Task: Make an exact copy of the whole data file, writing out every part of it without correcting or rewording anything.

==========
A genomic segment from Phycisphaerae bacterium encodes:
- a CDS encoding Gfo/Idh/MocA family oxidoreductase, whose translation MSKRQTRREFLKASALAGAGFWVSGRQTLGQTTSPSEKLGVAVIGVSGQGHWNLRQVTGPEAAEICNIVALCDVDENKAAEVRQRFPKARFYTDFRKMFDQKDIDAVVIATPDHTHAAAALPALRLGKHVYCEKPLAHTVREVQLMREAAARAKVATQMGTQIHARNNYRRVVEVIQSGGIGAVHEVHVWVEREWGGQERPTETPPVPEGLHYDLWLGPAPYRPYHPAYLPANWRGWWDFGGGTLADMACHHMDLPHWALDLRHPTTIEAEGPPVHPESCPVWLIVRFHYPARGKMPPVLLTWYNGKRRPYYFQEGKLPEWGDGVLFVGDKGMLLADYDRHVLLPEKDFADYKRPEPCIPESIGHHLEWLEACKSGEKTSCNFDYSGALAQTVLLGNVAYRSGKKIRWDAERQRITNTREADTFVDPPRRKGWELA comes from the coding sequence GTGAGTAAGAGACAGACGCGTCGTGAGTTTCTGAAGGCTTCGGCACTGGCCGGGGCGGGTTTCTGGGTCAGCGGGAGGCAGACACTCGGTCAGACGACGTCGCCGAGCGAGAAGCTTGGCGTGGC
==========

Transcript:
A genomic segment from Phycisphaerae bacterium encodes:
- a CDS encoding Gfo/Idh/MocA family oxidoreductase, whose translation MSKRQTRREFLKASALAGAGFWVSGRQTLGQTTSPSEKLGVAVIGVSGQGHWNLRQVTGPEAAEICNIVALCDVDENKAAEVRQRFPKARFYTDFRKMFDQKDIDAVVIATPDHTHAAAALPALRLGKHVYCEKPLAHTVREVQLMREAAARAKVATQMGTQIHARNNYRRVVEVIQSGGIGAVHEVHVWVEREWGGQERPTETPPVPEGLHYDLWLGPAPYRPYHPAYLPANWRGWWDFGGGTLADMACHHMDLPHWALDLRHPTTIEAEGPPVHPESCPVWLIVRFHYPARGKMPPVLLTWYNGKRRPYYFQEGKLPEWGDGVLFVGDKGMLLADYDRHVLLPEKDFADYKRPEPCIPESIGHHLEWLEACKSGEKTSCNFDYSGALAQTVLLGNVAYRSGKKIRWDAERQRITNTREADTFVDPPRRKGWELA comes from the coding sequence GTGAGTAAGAGACAGACGCGTCGTGAGTTTCTGAAGGCTTCGGCACTGGCCGGGGCGGGTTTCTGGGTCAGCGGGAGGCAGACACTCGGTCAGACGACGTCGCCGAGCGAGAAGCTTGGCGTGGC